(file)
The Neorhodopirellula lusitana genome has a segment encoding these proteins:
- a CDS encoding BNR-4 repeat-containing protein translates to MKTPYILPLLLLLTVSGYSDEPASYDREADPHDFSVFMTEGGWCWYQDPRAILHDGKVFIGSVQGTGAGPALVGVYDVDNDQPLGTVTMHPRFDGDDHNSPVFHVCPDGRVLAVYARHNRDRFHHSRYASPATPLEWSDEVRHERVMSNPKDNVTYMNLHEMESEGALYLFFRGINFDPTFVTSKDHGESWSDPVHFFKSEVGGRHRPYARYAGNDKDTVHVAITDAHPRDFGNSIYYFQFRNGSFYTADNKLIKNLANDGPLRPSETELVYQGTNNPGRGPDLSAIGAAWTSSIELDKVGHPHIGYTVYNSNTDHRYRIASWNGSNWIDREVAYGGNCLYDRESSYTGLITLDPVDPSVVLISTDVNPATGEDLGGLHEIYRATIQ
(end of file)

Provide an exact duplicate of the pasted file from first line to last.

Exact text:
The Neorhodopirellula lusitana genome has a segment encoding these proteins:
- a CDS encoding BNR-4 repeat-containing protein translates to MKTPYILPLLLLLTVSGYSDEPASYDREADPHDFSVFMTEGGWCWYQDPRAILHDGKVFIGSVQGTGAGPALVGVYDVDNDQPLGTVTMHPRFDGDDHNSPVFHVCPDGRVLAVYARHNRDRFHHSRYASPATPLEWSDEVRHERVMSNPKDNVTYMNLHEMESEGALYLFFRGINFDPTFVTSKDHGESWSDPVHFFKSEVGGRHRPYARYAGNDKDTVHVAITDAHPRDFGNSIYYFQFRNGSFYTADNKLIKNLANDGPLRPSETELVYQGTNNPGRGPDLSAIGAAWTSSIELDKVGHPHIGYTVYNSNTDHRYRIASWNGSNWIDREVAYGGNCLYDRESSYTGLITLDPVDPSVVLISTDVNPATGEDLGGLHEIYRATIQ